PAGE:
Skip to content


Ram Kishan Dass and anr. Vs. Jagan Nath - Court Judgment

LegalCrystal Citation
SubjectTenancy
CourtDelhi High Court
Decided On
Case NumberSecond Appeal No. 166 of 1973
Judge
Reported in14(1978)DLT86
ActsDelhi Rent Control Act, 1958 - Sections 14(1)
AppellantRam Kishan Dass and anr.
RespondentJagan Nath
Advocates: J.R. Goel, Adv
Cases ReferredSmt. Padma Kaur v. O. P. Kapoor
Excerpt:
.....only where the petition ultimately fails for failure to establish the ground of default, that the tenant cannot be deemed to have obtained benefit of section 14(2), even though he may have made payment in pursuance of section 15(1), vide smt. kapoor (supra). (4) i am, thereforee, of the view that the learned rent control tribunal was clearly in the wrong in holding that the tenant had not enjoyed the benefit of sub-section (2) of section 14. consequently, this appeal is accepted, and the order of the learned tribunal under appeal is set aside, and that of the learned additional rent controller restored......control act, 1958, on the grounds of default in payment of rent and bona fide requirement. the learned rent controller made an order under section 15(1) of said act on may 25, 1967, directing the tenant to pay the arrears of rent minus any payment, if any, made by him in any court. it appears that the said order was complied with but the application was not dismissed. the landlord rather withdrew it on april 1, 1968. the appellant then served the tenant with a notice on april 7, 1968, that he had withdrawn his application (no. 80/ 1967) on account of some legal lacuna with permission to file a fresh application on the same cause of action and that the tenancy was then being terminated with effect from may 9, 1968. on may 13, 1968, the appellant filed another application for eviction.....
Judgment:

M.L. Jain, J.

(1) The respondent was a tenant of the appellant who filed an application (No. 80 of 1967) on March J 9, 1967, against him for eviction under section 14 of the Delhi Rent Control Act, 1958, on the grounds of default in payment of rent and bona fide requirement. The learned Rent Controller made an order under section 15(1) of said Act on May 25, 1967, directing the tenant to pay the arrears of rent minus any payment, if any, made by him in any court. It appears that the said order was complied with but the application was not dismissed. The landlord rather withdrew it on April 1, 1968. The appellant then served the tenant with a notice on April 7, 1968, that he had withdrawn his application (No. 80/ 1967) on account of some legal lacuna with permission to file a fresh application on the same cause of action and that the tenancy was then being terminated with effect from May 9, 1968. On May 13, 1968, the appellant filed another application for eviction on the ground of personal.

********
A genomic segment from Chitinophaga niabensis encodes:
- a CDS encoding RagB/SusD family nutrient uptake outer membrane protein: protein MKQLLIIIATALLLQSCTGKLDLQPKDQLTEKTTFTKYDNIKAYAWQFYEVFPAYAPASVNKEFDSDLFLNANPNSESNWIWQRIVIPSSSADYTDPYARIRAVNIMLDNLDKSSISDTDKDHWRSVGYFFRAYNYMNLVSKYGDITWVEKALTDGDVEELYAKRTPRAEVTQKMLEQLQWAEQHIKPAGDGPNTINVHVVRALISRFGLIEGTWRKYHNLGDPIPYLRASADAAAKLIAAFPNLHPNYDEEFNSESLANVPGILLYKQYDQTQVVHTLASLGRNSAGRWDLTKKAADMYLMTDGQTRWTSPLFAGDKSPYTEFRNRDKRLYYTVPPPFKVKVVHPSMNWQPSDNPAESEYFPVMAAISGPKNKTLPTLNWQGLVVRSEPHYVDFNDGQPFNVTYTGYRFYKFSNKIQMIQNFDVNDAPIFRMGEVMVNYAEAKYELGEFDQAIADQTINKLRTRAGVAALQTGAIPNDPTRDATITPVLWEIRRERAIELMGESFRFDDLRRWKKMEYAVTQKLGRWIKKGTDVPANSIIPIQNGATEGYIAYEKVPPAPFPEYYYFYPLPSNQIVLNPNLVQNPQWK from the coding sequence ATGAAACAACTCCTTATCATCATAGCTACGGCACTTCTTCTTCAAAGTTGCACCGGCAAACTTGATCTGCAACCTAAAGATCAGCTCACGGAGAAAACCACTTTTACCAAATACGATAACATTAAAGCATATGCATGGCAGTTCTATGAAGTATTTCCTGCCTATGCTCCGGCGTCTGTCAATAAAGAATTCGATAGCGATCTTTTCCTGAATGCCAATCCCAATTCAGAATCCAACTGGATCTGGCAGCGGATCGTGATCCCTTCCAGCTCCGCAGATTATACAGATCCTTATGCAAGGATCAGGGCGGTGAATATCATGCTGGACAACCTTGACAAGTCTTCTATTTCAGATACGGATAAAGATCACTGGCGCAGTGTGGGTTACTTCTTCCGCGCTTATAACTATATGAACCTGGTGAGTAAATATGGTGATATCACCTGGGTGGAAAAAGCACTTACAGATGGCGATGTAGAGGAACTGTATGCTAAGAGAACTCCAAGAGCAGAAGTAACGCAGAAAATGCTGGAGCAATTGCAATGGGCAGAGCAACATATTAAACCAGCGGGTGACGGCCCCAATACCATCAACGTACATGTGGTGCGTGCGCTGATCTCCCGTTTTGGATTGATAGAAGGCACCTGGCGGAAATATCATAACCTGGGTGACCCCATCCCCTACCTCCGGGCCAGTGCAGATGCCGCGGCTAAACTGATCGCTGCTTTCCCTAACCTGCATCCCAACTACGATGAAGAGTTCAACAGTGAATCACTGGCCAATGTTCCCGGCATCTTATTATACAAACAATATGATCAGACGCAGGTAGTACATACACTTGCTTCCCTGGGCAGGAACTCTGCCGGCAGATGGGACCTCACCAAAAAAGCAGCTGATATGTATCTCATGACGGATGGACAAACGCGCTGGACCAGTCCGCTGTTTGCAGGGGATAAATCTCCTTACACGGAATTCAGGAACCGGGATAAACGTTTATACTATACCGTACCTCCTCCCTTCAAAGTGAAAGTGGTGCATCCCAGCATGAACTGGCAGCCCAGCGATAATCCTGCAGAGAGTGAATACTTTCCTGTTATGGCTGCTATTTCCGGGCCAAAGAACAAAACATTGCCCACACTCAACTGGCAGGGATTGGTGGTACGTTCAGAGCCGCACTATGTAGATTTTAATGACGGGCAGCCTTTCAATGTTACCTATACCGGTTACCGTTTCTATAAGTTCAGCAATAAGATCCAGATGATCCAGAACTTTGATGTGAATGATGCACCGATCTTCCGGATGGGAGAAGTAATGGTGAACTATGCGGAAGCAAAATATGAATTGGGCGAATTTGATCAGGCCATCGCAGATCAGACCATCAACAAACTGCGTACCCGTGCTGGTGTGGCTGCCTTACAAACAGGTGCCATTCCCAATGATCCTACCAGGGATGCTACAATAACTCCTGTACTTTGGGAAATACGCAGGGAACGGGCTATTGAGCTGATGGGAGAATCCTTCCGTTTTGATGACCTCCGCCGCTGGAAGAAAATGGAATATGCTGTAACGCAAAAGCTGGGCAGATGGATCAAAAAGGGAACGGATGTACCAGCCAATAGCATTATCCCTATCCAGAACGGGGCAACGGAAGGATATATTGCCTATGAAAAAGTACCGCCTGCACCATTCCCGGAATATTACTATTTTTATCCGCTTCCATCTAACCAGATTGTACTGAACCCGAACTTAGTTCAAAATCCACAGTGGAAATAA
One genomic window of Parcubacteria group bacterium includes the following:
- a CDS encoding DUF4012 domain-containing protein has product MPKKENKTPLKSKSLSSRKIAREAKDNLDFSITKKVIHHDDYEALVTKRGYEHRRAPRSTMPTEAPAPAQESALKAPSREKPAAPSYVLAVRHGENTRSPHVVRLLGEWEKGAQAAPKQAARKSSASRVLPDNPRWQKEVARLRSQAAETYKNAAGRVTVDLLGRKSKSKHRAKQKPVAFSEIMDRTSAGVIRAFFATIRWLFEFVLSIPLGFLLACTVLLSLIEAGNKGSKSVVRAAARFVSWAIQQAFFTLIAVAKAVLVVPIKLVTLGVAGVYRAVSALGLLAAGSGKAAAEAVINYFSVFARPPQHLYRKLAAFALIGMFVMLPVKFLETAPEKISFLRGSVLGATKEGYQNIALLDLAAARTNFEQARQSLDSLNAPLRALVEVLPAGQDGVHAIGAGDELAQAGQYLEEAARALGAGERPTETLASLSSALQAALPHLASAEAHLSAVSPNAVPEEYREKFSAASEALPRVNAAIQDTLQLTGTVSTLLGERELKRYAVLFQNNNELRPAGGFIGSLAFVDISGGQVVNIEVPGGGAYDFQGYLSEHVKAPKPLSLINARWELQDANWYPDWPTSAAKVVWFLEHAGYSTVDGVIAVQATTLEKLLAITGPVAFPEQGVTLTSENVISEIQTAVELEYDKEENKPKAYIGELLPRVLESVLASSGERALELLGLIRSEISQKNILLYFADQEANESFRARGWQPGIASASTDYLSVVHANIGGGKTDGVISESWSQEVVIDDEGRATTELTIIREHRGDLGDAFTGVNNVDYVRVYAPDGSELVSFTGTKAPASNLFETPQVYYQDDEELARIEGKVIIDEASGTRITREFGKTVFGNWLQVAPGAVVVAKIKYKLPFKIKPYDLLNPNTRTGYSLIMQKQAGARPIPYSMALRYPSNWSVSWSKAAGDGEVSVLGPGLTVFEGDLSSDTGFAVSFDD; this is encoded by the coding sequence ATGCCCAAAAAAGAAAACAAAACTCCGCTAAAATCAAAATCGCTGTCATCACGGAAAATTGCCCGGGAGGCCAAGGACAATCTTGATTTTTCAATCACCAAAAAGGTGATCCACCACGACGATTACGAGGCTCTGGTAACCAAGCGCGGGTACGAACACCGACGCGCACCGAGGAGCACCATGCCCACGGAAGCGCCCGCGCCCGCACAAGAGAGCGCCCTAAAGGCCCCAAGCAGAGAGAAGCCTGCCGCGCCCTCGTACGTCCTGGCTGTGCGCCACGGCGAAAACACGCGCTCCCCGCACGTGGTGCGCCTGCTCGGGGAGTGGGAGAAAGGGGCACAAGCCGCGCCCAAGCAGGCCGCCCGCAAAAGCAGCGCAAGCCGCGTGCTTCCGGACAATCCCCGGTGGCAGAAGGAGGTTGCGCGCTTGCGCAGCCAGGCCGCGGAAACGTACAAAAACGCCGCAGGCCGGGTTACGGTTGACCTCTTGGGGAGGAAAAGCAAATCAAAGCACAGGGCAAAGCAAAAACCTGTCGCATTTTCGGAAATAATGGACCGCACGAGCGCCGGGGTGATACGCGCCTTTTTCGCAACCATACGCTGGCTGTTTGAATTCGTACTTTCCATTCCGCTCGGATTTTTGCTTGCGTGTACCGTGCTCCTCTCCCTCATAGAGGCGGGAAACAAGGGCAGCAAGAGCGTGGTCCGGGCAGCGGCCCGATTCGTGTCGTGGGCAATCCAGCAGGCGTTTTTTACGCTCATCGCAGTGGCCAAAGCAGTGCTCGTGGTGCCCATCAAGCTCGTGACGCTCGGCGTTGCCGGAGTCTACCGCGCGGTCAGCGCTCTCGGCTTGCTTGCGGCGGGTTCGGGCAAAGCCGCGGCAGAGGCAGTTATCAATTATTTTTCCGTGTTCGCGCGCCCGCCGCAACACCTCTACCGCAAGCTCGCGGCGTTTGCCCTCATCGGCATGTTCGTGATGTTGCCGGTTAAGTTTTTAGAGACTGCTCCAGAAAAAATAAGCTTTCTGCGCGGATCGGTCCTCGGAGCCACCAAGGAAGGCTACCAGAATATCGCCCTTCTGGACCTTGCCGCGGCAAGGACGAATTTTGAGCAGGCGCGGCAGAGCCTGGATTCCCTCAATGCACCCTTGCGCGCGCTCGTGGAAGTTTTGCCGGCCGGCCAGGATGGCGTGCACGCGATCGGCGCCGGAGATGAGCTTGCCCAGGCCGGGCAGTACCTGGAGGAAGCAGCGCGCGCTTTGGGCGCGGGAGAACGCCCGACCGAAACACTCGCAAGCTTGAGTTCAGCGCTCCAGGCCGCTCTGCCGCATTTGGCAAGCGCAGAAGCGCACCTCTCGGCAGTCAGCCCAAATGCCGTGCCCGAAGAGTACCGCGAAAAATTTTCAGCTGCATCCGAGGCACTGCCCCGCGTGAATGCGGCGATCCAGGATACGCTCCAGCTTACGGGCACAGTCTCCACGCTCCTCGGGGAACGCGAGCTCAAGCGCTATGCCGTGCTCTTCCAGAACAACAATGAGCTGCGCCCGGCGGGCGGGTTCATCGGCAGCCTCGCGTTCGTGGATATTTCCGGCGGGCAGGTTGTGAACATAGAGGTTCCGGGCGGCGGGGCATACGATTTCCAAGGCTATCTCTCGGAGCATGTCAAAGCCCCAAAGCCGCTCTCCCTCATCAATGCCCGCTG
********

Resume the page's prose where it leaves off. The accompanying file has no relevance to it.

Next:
(2) The two tribunals below held that the tenant had neither paid nor tendered the whole of the arrears of rent legally recoverable from him within two months of the service of the notice of demand. The crucial question that was agitated below and here was whether in the circumstances stated above, the respondent can be said to have taken benefit of sub-section (2) section 14 of the said Act in the first eviction application and consequently cannot ask for similar benefit for the second time. The learned Additional Rent Controller was of the view that in spite of the withdrawl of the petition by the landlord, it cannot be said that the tenant did not avail of the benefit under section. 14(2) of the said Act, because the petitioner had deposed that as the respondent-tenant complied with the order section 15(1), he withdrew the said application on April 1,1968, and the tenant had also admitted in his cross-examination that the said previous eviction case was dismissed as he had deposited the rent. The learned Rent Control Tribunal, however, disagreed with the view of the learned Additional Rent Controller. It found that the tenant cannot be deemed to have enjoyed the benefit of the provisions contained in section 14(2) as the previous application was withdrawn by the landlord for want of notice terminating the tenancy, which fact was admitted by him in his notice and in his cross-examination. It could be otherwise only if it were dismissed on account of compliance with the direction under section 15(1) of the said Act. He relied upon the decisions of this Court reported in Smt. Padma Kaur v. 0. P. Kapoor 1972 R.L.R. 121, and M/s 0m Prakash and Sons v. S. N. Sapra. 1912 R.C.R. 1002.